This Famers Big Hits Include Journey into Fear The Bat Night of Terror The Twilight Zone Bewitched

Agnes Robertson Moorehead (December 6, 1900 – April 30, 1974) was an American actress whose career of more than three decades included work in radio, stage, film, and television.[1] She is chiefly known for her role as Endora on the television series Bewitched. She was also notable for her film roles in Citizen Kane, The Magnificent Ambersons, All That Heaven Allows and Hush… Hush, Sweet Charlotte.

While rarely playing leads in films, Moorehead's skill at character development and range earned her one Primetime Emmy Award and two Golden Globe awards in addition to four Academy Award and six Emmy Award nominations. Moorehead's transition to television won acclaim for drama and comedy. She could play many different types, but often portrayed haughty, arrogant characters.

Agnes Moorehead

Moorehead as Endora in Bewitched, circa 1969

Born Agnes Robertson Moorehead

(1900-12-06)December 6, 1900 Clinton, Massachusetts, U.S.

Died April 30, 1974(1974-04-30) (aged 73)

Rochester, Minnesota, U.S.

Cause of death Uterine cancer
Resting place Dayton Memorial Park in Dayton, Ohio
Education Central High School
Alma mater Muskingum College

University of Wisconsin American Academy of Dramatic Arts

Occupation Actress
Years active 1933–1974
Spouse(s) Jack G. Lee (m. 1930; div. 1952)

Robert Gist (m. 1954; div. 1958)


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[2]Agnes Moorehead in the trailer for Citizen Kane (1941)

in The Blue Veil (1951)


[3]Moorehead and Bewitched castmates Elizabeth Montgomery and Dick YorkIn 1964, Moorehead accepted the role of Endora, Samantha's (Elizabeth Montgomery) mortal-loathing, quick-witted witch mother, in the situation comedy Bewitched. She later commented that she had not expected it to succeed and that she ultimately felt trapped by its success. However, she had negotiated to appear in only eight of every twelve episodes made, therefore allowing her sufficient time to pursue other projects. She also felt that the television writing was often below standard and dismissed many of the Bewitched scripts as "hack" in a 1965 interview for TV Guide.[8] The role brought her a level of recognition that she had not received before as Bewitched was in the top 10 programs for the first few years it screened.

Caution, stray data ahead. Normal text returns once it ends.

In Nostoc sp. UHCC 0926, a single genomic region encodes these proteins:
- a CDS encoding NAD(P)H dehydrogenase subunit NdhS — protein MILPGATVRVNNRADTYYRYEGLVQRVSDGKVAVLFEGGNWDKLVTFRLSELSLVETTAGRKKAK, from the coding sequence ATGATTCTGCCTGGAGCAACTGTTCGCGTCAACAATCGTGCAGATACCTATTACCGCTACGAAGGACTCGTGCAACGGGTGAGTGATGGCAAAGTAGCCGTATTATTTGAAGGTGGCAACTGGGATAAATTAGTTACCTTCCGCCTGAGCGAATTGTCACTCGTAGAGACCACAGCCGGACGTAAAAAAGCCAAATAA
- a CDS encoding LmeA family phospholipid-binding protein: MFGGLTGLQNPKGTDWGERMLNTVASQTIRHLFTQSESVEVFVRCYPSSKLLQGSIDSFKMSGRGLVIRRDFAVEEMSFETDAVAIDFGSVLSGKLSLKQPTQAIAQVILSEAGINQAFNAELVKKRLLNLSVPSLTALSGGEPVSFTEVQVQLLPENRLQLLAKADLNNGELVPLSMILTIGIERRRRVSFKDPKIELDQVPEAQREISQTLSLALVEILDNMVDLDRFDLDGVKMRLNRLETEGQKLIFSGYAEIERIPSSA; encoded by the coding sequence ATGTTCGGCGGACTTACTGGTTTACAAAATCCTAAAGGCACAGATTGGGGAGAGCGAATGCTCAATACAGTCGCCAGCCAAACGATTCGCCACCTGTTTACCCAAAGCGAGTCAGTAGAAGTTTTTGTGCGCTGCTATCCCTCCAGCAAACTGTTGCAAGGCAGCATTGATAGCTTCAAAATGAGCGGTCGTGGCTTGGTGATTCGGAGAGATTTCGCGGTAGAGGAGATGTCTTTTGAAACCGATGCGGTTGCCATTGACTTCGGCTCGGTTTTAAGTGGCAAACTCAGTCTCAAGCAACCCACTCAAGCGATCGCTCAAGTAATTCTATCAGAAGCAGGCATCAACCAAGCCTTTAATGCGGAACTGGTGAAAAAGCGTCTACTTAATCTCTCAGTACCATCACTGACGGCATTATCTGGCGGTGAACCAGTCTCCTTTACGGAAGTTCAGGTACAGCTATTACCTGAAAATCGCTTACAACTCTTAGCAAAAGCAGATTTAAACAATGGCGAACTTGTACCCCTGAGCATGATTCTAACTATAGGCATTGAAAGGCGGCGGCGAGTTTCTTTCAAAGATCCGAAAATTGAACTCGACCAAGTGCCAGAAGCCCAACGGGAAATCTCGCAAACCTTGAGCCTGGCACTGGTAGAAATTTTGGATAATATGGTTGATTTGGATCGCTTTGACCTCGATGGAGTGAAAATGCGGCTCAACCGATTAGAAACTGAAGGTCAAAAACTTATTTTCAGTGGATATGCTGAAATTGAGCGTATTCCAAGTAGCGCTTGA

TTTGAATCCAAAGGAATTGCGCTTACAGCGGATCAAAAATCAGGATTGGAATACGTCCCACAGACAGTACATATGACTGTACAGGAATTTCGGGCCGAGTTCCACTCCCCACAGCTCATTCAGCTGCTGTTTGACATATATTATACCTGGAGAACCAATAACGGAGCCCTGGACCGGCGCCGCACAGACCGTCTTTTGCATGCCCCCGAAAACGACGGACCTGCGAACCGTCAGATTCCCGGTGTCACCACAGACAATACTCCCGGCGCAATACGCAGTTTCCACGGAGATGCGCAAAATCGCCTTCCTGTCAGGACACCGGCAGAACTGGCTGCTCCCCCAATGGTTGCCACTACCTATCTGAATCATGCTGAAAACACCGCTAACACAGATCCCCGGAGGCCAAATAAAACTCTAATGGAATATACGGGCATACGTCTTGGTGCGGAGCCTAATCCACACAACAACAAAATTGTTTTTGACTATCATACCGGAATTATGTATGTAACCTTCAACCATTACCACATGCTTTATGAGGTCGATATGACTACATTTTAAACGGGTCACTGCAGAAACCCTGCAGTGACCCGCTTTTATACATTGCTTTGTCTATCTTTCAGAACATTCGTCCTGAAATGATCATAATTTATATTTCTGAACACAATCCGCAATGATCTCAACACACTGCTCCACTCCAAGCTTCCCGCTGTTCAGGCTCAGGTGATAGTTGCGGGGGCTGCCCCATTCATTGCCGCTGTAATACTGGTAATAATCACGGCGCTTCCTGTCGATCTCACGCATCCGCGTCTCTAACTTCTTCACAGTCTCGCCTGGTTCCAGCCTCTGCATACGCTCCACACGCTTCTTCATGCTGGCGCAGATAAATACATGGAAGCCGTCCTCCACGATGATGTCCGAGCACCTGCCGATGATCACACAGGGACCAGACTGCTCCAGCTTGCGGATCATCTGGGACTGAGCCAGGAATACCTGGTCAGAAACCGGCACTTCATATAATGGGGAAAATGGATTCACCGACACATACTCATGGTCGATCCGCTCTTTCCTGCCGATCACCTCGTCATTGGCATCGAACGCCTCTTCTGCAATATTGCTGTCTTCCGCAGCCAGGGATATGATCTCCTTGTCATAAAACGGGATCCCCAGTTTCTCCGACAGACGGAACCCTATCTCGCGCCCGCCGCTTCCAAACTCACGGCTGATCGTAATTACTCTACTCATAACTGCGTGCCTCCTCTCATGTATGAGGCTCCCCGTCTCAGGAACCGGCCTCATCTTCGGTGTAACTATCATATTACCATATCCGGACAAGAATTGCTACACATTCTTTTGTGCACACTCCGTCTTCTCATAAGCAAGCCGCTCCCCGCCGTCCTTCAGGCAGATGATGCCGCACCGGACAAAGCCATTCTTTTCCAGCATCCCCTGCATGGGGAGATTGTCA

Moorehead received six Emmy Award nominations, but was quick to remind interviewers that she had enjoyed a long and distinguished career. Despite her ambivalence, she remained with Bewitched until its run ended in 1972. She commented to the New York Times in 1974, "I've been in movies and played theater from coast to coast, so I was quite well known before Bewitched, and I don't particularly want to be identified as a witch." Later that year she said that she had enjoyed playing the role, but that it was not challenging and the show itself was "not breathtaking" although her flamboyant and colorful character appealed to children. She expressed a fondness for the show's star, Elizabeth Montgomery, and said that she had enjoyed working with her. Co-star Dick Sargent, who in 1969 replaced the ill Dick York as Samantha's husband, Darrin Stephens, had a more difficult relationship with Moorehead, caustically describing her as "a tough old bird."[3]

Later years[edit]Edit

In 1970, Moorehead appeared as a dying woman who haunts her own house in the early Night Gallery episode "Certain Shadows on the Wall". She also reprised her role in Don Juan in Hell on Broadway and on tour, in an all-star cast which also featured Edward Mulhare, Ricardo Montalban, and Paul Henreid.

Moorehead also memorably supplied the voice of the friendly mother Goose in Hanna-Barbera's 1973 adaptation of the E. B. White children's book Charlotte's Web.

For the 1973 Broadway adaptation of Gigi, Moorehead portrayed Aunt Alicia and performed various songs including "The Contract" for the original cast recording. She fell ill during the production, forcing Arlene Francis to replace her, and died shortly afterward.

In January 1974, three months before her death, Moorehead performed in two episodes (including the very first) of CBS Radio Mystery Theater, the popular series produced by old-time radio master Himan Brown.

Halloween Filmography[edit]Edit

Journey into Fear The Bat Night of Terror The Twilight Zone Bewitched

The Strange Monster of Strawberry Cove Mrs. Pringle Television movie
1972 Drop Dead Delilah

Night of Terror

Frankenstein: The True Story

The Twilight Zone Bewitched

Rod Sterling's Night Gallery

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